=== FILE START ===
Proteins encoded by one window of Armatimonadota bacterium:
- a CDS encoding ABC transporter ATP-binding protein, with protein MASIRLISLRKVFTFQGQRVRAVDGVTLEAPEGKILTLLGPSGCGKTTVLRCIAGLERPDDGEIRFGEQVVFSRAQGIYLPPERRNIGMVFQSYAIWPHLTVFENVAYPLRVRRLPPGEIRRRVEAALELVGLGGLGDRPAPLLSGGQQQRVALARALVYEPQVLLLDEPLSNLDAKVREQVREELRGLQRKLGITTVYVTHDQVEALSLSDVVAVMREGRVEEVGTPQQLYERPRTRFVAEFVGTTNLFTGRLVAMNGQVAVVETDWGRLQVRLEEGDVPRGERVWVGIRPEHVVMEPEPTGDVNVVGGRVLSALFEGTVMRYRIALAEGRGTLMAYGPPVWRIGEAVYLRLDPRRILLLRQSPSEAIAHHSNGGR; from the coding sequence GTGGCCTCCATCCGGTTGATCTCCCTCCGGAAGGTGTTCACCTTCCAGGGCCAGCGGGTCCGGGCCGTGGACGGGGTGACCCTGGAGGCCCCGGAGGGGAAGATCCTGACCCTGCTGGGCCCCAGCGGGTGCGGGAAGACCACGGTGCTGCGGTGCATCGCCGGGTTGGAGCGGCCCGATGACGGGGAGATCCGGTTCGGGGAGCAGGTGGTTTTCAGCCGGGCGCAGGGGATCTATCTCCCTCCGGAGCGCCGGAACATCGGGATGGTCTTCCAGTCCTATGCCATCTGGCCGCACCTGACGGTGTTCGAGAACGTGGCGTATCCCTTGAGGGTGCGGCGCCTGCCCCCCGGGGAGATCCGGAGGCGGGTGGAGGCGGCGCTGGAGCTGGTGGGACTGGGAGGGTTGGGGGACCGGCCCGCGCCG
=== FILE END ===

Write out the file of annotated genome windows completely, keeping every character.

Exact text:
Proteins encoded by one window of Armatimonadota bacterium:
- a CDS encoding ABC transporter ATP-binding protein, with protein MASIRLISLRKVFTFQGQRVRAVDGVTLEAPEGKILTLLGPSGCGKTTVLRCIAGLERPDDGEIRFGEQVVFSRAQGIYLPPERRNIGMVFQSYAIWPHLTVFENVAYPLRVRRLPPGEIRRRVEAALELVGLGGLGDRPAPLLSGGQQQRVALARALVYEPQVLLLDEPLSNLDAKVREQVREELRGLQRKLGITTVYVTHDQVEALSLSDVVAVMREGRVEEVGTPQQLYERPRTRFVAEFVGTTNLFTGRLVAMNGQVAVVETDWGRLQVRLEEGDVPRGERVWVGIRPEHVVMEPEPTGDVNVVGGRVLSALFEGTVMRYRIALAEGRGTLMAYGPPVWRIGEAVYLRLDPRRILLLRQSPSEAIAHHSNGGR; from the coding sequence GTGGCCTCCATCCGGTTGATCTCCCTCCGGAAGGTGTTCACCTTCCAGGGCCAGCGGGTCCGGGCCGTGGACGGGGTGACCCTGGAGGCCCCGGAGGGGAAGATCCTGACCCTGCTGGGCCCCAGCGGGTGCGGGAAGACCACGGTGCTGCGGTGCATCGCCGGGTTGGAGCGGCCCGATGACGGGGAGATCCGGTTCGGGGAGCAGGTGGTTTTCAGCCGGGCGCAGGGGATCTATCTCCCTCCGGAGCGCCGGAACATCGGGATGGTCTTCCAGTCCTATGCCATCTGGCCGCACCTGACGGTGTTCGAGAACGTGGCGTATCCCTTGAGGGTGCGGCGCCTGCCCCCCGGGGAGATCCGGAGGCGGGTGGAGGCGGCGCTGGAGCTGGTGGGACTGGGAGGGTTGGGGGACCGGCCCGCGCCG